Recombinant porcine IFN-gamma potentiates the secondary IgG and IgA responses to an inactivated suid herpesvirus-1 vaccine and reduces postchallenge weight loss and fever in pigs
Vandenbroeck, K × Nauwynck, H Vanderpooten, A Van Reeth, K Goddeeris, Bruno Billiau, A #
Journal of Interferon & Cytokine Research vol:18 issue:9 pages:739-44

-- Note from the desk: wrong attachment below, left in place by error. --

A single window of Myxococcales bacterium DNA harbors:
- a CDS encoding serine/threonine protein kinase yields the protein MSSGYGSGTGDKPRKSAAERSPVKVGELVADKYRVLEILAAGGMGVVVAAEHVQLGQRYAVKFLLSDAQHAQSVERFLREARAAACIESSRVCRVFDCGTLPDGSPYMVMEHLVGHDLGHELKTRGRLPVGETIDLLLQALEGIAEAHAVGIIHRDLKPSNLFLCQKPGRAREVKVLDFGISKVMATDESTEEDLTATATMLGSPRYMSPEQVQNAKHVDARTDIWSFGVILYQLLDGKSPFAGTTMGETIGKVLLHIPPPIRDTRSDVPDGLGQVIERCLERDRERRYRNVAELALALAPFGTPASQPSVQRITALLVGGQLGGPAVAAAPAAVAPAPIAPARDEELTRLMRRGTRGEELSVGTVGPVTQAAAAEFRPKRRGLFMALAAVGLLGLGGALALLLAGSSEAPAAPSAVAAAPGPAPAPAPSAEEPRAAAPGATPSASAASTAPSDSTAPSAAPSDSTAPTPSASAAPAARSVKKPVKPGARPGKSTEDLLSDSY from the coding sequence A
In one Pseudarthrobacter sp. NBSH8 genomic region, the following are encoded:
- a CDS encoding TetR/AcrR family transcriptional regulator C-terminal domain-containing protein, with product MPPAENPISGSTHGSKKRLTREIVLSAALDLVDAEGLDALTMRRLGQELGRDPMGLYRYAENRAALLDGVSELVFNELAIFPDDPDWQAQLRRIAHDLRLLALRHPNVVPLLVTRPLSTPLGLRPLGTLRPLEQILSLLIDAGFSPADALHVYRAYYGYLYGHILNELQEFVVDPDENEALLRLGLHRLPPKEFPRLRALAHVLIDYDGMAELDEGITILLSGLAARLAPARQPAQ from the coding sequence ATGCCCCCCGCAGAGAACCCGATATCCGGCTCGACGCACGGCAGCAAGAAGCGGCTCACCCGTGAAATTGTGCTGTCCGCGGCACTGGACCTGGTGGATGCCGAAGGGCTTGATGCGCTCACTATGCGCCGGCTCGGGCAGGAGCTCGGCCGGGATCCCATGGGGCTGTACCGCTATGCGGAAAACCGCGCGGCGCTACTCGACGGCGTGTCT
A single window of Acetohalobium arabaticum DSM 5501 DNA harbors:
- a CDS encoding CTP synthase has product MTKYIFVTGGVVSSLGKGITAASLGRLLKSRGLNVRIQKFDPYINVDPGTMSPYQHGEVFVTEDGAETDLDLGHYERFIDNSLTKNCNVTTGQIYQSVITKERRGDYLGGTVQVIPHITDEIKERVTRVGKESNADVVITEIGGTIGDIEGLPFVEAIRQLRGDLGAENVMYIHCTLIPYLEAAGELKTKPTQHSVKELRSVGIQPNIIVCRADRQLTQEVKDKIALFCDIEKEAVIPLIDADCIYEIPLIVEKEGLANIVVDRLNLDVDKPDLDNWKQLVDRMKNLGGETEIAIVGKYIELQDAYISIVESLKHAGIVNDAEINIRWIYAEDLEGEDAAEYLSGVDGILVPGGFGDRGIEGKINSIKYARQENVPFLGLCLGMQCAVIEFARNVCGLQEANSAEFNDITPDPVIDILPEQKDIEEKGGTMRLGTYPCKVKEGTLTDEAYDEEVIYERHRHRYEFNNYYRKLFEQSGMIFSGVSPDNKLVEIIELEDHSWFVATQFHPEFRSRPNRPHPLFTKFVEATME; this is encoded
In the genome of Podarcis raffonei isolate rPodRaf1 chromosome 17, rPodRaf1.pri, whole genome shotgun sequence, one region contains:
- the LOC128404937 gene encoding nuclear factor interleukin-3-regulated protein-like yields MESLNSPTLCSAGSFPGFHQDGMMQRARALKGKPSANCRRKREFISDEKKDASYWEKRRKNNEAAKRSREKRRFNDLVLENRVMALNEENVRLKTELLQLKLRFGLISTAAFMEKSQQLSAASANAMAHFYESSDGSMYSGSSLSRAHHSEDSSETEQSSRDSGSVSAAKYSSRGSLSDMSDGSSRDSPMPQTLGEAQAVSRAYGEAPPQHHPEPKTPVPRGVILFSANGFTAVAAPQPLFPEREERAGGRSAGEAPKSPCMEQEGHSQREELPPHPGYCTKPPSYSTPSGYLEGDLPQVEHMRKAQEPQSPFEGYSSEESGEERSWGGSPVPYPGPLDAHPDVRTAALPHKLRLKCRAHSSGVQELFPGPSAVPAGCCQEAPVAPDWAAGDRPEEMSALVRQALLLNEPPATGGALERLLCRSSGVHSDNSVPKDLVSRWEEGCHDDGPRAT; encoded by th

The effect of recombinant porcine interferon-gamma (IFN-gamma) on the immunogenicity in vivo of inactivated suid herpesvirus-1 (SHV-1, Phylaxia strain) was studied applying two successive i.m. immunizations. The animals were injected with inactivated virus alone or inactivated virus supplemented with 10(4) or 10(6) U IFN-gamma. After the first immunization, none of the animals responded with measurable virus-neutralizing antibody (VNAb), virus-specific IgG or IgA. Following a second immunization 4 weeks later, a significantly increased VNAb response was noted in animals that had received vaccine doses containing 10(4) U IFN-gamma (p < 0.05). These animals also had significantly augmented serum levels of IgG (p < 0.01) and IgA (p < 0.05). Inclusion of 10(6) U IFN-gamma in the vaccine preparation did not affect the antibody response. In one experiment, the pigs were challenged oronasally with 10(5) TCID50 of the 75V19 strain of SHV-1, 7 weeks after administration of the second vaccine dose. Those that had received 10(4) U IFN-gamma in the vaccination developed less fever during the postchallenge period (p < 0.004). In all challenged pigs, growth performance was compromised during the first week after challenge. However, the only animals retaining an average net increase in body mass were those covaccinated with 10(4) U IFN-gamma (p < 0.05). Nasal excretion of virus was not significantly different between groups that had been vaccinated with or without IFN-gamma. Multiple linear regression analysis of variables from individual vaccinated animals revealed the VNAb response to be correlated with serum IgG levels (p < 0.025) and with postchallenge growth performance (p < 0.0001) but not with serum IgA levels (p > 0.5). On the other hand, serum IgA appeared to be inversely correlated with early nasal virus excretion after challenge (p < 0.006). Taken together, our data suggest that addition of IFN-gamma to inactivated SHV-1 vaccine may be a useful tool for enhancement of both mucosal and systemic immune responses in pigs.